Expert Review: Rossignol XV Sashimi LG Snowboard · 2022Published on 10/18/2022 · 10 min readThis review is my honest opinion of the snowboard, which I purchased with my own money in December of 2020.
Top of Lone Peak at Big Sky. All photos courtesy of Landon Cameron
About this Review: This review is my honest opinion of the snowboard, which I purchased with my own money in December of 2020.
The Rossignol XV Sashimi LG is great for powder and steep chutes, obviously due to its massive nose and tapered shape. This board is made for advanced to expert-level riders, especially if they choose not to downsize as the board is volume-shifted.
About the gear I own
- Model: 2020 Rossignol Sashimi
- Size: 160cm
- Height: 5’11”
- Weight: 175 lbs
- Experience: 18 years of riding experience and teaching for the last 10 years.
- When I bought this: December 2020
- Days tested: 125
- Mount position: Regular
- Boots: 2020 32 TM2 Jones Edition
- Boot Size: 10.5
- Bindings: 2021 Union Atlas
- Where I’ve used it: Big Sky Resort
- Terrain: Green, Blue, Black, Double, and Triple Black Diamonds. Big Sky Resort has some very technical chutes that are accessed via the Challenger chairlift and hiking to the A to Z chutes. These chutes have many technical tight options, as well as mandatory cliff drops and no fall zones. Trees, including uncut thick backcountry.
How it performs
What I was looking for
I was looking for a board that would perform in the chutes at Big Sky and could float well to help keep me above moving snow, stable at high speeds, and agile enough to make quick turn initiations. Honestly, I was replacing my Jones Hovercraft, which I love. That board is seriously awesome. That being said, I have blown four Jones boards up in the time my one Sashimi lasted. I will continue to buy Jones, but the Rossignol Sashimi is the budget Hovercraft that can hold its own in performance.
Why I chose this gear
I was pushed toward the Rossignol Sashimi due to a pro deal that I had from working as an instructor. The price of this board is very appealing, so I figured it was worth it, even if it did not check all my boxes. It did.
Yes, I am considering buying the Jones Hovercraft again. I can get two Sashimis for the price of a Hovercraft. The Jones boards are in high demand and are not commonly on sales racks. I have consistently seen Sashimis priced at half off in retail stores.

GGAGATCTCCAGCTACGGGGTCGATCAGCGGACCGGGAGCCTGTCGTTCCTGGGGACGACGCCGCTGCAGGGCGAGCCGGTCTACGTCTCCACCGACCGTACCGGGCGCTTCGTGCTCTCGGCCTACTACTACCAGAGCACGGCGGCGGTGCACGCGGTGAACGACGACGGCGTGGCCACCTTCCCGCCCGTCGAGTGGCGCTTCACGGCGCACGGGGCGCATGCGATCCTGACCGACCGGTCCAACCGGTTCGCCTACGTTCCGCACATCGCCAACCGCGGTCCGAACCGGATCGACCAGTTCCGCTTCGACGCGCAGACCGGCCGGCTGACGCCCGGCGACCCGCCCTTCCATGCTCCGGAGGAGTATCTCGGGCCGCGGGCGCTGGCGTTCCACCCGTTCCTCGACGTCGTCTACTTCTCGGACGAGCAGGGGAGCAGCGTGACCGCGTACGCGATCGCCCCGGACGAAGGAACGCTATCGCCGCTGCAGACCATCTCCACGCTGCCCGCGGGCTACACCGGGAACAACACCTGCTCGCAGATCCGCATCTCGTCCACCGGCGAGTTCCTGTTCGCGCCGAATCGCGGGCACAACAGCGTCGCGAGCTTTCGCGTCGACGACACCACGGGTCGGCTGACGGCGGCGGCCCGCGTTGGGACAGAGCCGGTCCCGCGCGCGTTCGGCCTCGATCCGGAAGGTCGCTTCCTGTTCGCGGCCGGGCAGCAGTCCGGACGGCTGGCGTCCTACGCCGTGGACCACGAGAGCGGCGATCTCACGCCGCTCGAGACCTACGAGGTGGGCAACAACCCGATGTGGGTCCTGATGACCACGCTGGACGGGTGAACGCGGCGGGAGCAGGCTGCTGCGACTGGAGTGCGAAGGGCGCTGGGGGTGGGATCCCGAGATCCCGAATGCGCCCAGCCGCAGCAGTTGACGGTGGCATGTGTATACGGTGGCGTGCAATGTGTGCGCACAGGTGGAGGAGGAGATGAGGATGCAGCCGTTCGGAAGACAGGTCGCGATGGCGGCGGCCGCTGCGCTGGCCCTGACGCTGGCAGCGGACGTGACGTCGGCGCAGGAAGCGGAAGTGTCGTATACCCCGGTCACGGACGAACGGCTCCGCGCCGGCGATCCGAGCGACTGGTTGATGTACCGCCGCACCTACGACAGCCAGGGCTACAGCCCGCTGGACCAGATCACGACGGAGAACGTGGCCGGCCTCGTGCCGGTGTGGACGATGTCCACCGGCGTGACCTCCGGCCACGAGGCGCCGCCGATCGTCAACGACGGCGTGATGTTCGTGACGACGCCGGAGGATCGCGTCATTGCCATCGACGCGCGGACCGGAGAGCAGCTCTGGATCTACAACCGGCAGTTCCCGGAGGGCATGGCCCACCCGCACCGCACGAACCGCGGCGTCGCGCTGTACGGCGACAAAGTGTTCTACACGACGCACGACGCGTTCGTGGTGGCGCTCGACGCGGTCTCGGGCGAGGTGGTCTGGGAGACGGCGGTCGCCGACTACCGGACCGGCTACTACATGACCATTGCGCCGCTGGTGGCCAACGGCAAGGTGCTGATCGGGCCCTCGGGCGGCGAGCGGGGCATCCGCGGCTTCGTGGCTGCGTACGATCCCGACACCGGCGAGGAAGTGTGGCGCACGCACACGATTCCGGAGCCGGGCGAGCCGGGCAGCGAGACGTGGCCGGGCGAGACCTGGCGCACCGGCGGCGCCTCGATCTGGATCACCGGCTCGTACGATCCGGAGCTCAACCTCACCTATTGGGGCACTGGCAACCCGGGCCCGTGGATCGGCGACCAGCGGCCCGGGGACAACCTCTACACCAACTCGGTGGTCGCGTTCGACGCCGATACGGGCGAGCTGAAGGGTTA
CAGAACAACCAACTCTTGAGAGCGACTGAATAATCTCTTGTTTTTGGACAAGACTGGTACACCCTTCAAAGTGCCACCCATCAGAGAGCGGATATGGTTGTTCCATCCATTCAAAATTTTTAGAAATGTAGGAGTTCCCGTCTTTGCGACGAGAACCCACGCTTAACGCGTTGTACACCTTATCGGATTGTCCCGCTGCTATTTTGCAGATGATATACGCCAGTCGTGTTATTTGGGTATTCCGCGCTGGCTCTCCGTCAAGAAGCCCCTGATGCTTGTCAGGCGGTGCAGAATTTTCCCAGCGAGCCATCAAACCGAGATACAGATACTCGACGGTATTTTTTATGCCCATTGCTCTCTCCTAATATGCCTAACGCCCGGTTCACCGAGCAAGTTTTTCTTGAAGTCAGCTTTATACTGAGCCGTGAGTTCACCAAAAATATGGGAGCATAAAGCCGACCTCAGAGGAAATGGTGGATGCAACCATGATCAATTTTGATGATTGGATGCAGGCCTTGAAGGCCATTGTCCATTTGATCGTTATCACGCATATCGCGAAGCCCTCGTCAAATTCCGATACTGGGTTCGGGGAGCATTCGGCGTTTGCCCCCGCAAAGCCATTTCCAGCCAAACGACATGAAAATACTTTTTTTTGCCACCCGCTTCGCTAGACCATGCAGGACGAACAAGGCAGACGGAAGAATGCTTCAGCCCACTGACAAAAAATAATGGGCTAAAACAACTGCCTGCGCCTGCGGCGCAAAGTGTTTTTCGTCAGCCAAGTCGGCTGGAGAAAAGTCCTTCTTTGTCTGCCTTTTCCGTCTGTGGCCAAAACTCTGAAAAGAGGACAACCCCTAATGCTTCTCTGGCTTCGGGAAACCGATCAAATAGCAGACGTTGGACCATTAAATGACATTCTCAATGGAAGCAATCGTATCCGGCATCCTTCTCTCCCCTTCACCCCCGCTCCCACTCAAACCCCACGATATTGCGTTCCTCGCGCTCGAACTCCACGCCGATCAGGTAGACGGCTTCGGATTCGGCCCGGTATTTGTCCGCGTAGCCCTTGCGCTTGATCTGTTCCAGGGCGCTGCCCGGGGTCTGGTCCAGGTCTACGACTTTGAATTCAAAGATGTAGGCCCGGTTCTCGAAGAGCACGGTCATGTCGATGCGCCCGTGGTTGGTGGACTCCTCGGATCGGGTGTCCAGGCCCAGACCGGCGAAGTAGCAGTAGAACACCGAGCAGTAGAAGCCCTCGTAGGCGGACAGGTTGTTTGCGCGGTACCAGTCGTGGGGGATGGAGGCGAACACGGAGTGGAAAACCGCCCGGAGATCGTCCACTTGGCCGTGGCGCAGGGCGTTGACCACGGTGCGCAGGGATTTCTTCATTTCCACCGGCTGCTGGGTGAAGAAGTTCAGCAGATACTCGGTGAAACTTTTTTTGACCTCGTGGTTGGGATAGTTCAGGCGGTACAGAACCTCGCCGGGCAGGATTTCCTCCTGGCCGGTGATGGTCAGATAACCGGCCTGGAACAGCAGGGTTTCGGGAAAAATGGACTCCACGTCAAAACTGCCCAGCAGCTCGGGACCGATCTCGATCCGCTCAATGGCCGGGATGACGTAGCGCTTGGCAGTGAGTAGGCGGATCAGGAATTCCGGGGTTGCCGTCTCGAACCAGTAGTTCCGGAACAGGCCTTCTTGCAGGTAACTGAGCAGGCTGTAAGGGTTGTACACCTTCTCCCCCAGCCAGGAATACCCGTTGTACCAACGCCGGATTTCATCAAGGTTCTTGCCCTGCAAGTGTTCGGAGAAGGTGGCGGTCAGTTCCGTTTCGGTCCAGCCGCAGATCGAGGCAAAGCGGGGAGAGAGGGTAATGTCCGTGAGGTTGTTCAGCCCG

What I love about it
- Carving: The incredibly wide nose allows me to get very high-edge angles in my carving. The downside is the tapper is so large on this board riding switch, and attempting to carve at the same level is difficult because of the directional sidecut and tapered shape.
- Speed: The setback of this board centers my weight over the stiffest section of the board. Combined with the full chamber under my feet, the board does not chatter at high speeds. The only section of the board that is somewhat flimsy at higher speeds is the nose because it is softer and rockered. I have used the Sashimi in many point-and-shoot scenarios where speeds have gotten well above 40 mph. I have brought many boards into these critical chutes and have consistently come back to the Sashimi due to its stability in critical situations.
- Edge hold: Although this board does not have Magne-traction or any other multiple points of contact technology, I found the edge hold to be fantastic. This may be due to the width of the board allowing the rider to apply more of an edge angle.
- Turns: I feel the need to reiterate that Rossignold recommends downsizing and my experience on a 160cm is not the way the board was intended to ride. At slow speeds, this board can be difficult to initiate turns on due to its massive volume. However, if one likes when boards push back (de-chamber during a turn and rechamber coming out of it), I think this board is amazing for turning and carving even at the 160cm model. Because it is built for a bigger individual, I have to apply more pressure to initiate turns and hold edge at speed.